The objections surrounding the use of embryonic stem cells in organ and tissue reconstruction could be silenced if clinical trials for a new strain of stem cells derived from liposuctioned fat get a nod of approval from the FDA. And if they do, their first order of business will probably be growing bigger breasts.
By Bjorn CareyPosted 06.18.2010 at 10:38 am 2 Comments
Physicians and veterinarians agree: If it looks like a duck, walks like a duck, and is sick like a duck, it's best for it to be treated by someone trained to treat a duck.
Faced with such a scenario, physicians would be armed only with what they know about human biology. And that doesn't go very far, says Rika Maeshiro, the director of Public Health and Prevention Projects for the Association of American Medical Colleges.
It's 2:30 in the afternoon in the Dominican Republic, and Karen Velline, a 66-year-old grandmother from Cold Spring, Minnesota, is lying on an operating table, swaddled in sterile surgical sheets. She's just moments away from a procedure so experimental that no doctor will perform it on U.S. soil. Yet she calmly stares up at the ceiling, more excited than anxious.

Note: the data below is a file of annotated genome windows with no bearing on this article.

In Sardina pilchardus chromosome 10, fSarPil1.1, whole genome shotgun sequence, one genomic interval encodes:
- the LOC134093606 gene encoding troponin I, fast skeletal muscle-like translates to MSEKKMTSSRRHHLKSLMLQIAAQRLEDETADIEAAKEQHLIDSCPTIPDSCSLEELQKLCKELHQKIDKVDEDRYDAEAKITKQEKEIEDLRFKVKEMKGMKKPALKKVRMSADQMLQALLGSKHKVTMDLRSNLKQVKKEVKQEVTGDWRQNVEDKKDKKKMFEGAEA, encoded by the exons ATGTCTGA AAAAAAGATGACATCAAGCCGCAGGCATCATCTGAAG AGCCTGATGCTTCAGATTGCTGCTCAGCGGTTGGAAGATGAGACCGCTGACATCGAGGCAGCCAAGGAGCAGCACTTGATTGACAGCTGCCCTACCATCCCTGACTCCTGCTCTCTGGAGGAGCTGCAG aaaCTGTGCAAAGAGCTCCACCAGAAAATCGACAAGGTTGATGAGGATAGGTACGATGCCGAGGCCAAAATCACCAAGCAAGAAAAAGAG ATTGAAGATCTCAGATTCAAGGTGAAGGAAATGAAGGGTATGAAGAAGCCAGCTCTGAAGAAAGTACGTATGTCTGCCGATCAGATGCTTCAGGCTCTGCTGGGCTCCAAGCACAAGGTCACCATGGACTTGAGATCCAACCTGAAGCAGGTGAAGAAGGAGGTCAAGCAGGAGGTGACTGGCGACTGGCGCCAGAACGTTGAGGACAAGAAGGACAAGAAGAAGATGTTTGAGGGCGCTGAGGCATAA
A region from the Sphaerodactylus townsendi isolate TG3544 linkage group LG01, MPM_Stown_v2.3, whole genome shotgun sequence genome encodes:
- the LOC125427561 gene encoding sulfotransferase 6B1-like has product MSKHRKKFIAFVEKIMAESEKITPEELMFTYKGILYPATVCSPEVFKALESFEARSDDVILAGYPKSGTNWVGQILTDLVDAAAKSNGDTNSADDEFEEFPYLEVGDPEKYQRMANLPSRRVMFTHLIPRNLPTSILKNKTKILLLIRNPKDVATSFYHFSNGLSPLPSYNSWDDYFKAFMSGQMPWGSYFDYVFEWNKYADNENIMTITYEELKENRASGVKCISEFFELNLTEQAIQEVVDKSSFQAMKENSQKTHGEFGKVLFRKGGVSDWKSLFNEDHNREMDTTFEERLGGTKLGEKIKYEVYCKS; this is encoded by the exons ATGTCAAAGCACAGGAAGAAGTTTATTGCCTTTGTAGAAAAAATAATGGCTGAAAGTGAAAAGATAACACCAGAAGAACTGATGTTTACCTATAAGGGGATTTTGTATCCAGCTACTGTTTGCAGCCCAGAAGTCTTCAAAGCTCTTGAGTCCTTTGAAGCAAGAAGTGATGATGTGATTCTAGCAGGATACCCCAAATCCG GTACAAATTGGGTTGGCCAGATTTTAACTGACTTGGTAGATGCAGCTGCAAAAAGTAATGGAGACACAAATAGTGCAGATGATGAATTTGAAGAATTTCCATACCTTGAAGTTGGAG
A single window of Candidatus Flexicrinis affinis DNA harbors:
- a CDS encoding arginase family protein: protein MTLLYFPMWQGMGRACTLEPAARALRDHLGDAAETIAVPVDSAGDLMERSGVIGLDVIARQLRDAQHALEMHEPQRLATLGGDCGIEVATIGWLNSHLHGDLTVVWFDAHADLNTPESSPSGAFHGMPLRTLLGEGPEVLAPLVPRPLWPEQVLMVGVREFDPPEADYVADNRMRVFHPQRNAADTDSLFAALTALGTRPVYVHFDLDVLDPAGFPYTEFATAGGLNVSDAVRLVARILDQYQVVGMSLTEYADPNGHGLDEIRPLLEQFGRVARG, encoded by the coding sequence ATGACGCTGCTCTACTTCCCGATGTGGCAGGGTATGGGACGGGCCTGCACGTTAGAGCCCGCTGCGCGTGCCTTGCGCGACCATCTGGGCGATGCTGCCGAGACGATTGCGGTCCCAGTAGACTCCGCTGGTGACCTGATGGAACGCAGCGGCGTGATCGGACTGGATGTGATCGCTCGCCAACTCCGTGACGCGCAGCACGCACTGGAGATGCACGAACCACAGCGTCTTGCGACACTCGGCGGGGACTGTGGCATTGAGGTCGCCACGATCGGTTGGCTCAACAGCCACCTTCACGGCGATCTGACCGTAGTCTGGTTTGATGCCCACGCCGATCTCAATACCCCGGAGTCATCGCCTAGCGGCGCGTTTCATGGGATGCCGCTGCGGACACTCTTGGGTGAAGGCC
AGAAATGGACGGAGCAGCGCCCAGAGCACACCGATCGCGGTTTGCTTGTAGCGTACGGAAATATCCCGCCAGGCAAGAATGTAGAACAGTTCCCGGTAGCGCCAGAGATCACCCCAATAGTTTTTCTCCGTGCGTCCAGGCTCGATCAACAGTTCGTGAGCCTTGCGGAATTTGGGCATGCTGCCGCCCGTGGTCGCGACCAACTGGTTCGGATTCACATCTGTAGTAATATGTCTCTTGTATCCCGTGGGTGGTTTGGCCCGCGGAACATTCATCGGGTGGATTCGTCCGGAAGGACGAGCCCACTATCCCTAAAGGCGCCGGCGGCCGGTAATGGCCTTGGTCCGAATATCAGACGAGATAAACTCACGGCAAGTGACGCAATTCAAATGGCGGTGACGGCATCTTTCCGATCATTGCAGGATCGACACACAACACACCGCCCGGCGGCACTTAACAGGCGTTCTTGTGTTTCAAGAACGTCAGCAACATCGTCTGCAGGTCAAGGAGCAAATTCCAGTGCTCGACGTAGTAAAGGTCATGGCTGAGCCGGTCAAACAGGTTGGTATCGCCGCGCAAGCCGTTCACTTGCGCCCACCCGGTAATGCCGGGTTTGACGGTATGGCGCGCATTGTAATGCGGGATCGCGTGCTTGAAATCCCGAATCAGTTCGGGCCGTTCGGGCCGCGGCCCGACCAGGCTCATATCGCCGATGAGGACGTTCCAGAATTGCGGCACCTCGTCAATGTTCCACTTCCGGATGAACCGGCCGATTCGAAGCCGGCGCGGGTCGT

The loss of a tooth is a minor deformity and a major pain. Although dental implants are available, the healing process can take months on end, and implants that fail to align with the ever-growing jawbone tend to fall out. If only adult teeth could be regenerated, right?
According to a study published in the latest Journal of Dental Research, a new tissue regeneration technique may allow people to simply regrow a new set of pearly whites.
For two years, Charles Okeke, 43, was just another patient confined to a hospital while awaiting a human heart transplant. Now, he's the country's first test subject for a battery-operated, backpack-sized console, called the Freedom Driver, which will power his artificial heart and allow him to go home for the first time in two years.
Though we may often think of cholera as a disease of the past, virtually eradicated when John Snow famously linked an 1854 outbreak of the epidemic in London to an infected water well on Broad Street, it still poses a threat in almost every single developing country in the world. Over 150 years after Snow essentially founded modern epidemiology, a team of American scientists are using remote satellite imaging to predict cholera outbreaks before they occur.